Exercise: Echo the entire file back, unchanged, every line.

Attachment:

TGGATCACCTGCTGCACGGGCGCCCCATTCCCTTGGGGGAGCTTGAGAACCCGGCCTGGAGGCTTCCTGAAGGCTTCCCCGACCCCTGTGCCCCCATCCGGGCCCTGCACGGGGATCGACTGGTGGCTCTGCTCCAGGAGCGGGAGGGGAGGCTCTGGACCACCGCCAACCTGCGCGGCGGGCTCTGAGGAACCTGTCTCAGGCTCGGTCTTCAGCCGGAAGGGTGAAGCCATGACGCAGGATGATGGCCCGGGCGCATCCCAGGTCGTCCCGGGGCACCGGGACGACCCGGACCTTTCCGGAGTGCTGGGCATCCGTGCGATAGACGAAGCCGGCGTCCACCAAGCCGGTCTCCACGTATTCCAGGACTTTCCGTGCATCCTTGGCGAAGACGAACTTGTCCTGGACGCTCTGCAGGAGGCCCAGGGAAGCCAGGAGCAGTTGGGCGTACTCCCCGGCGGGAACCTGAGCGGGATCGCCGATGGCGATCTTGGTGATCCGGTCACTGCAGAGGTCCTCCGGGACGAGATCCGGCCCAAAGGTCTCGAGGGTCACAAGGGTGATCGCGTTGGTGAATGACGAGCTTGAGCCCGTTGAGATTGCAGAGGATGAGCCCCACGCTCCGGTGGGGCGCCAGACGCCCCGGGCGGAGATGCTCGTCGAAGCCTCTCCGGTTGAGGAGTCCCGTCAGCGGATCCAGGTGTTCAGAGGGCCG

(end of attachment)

TGGATCACCTGCTGCACGGGCGCCCCATTCCCTTGGGGGAGCTTGAGAACCCGGCCTGGAGGCTTCCTGAAGGCTTCCCCGACCCCTGTGCCCCCATCCGGGCCCTGCACGGGGATCGACTGGTGGCTCTGCTCCAGGAGCGGGAGGGGAGGCTCTGGACCACCGCCAACCTGCGCGGCGGGCTCTGAGGAACCTGTCTCAGGCTCGGTCTTCAGCCGGAAGGGTGAAGCCATGACGCAGGATGATGGCCCGGGCGCATCCCAGGTCGTCCCGGGGCACCGGGACGACCCGGACCTTTCCGGAGTGCTGGGCATCCGTGCGATAGACGAAGCCGGCGTCCACCAAGCCGGTCTCCACGTATTCCAGGACTTTCCGTGCATCCTTGGCGAAGACGAACTTGTCCTGGACGCTCTGCAGGAGGCCCAGGGAAGCCAGGAGCAGTTGGGCGTACTCCCCGGCGGGAACCTGAGCGGGATCGCCGATGGCGATCTTGGTGATCCGGTCACTGCAGAGGTCCTCCGGGACGAGATCCGGCCCAAAGGTCTCGAGGGTCACAAGGGTGATCGCGTTGGTGAATGACGAGCTTGAGCCCGTTGAGATTGCAGAGGATGAGCCCCACGCTCCGGTGGGGCGCCAGACGCCCCGGGCGGAGATGCTCGTCGAAGCCTCTCCGGTTGAGGAGTCCCGTCAGCGGATCCAGGTGTTCAGAGGGCCG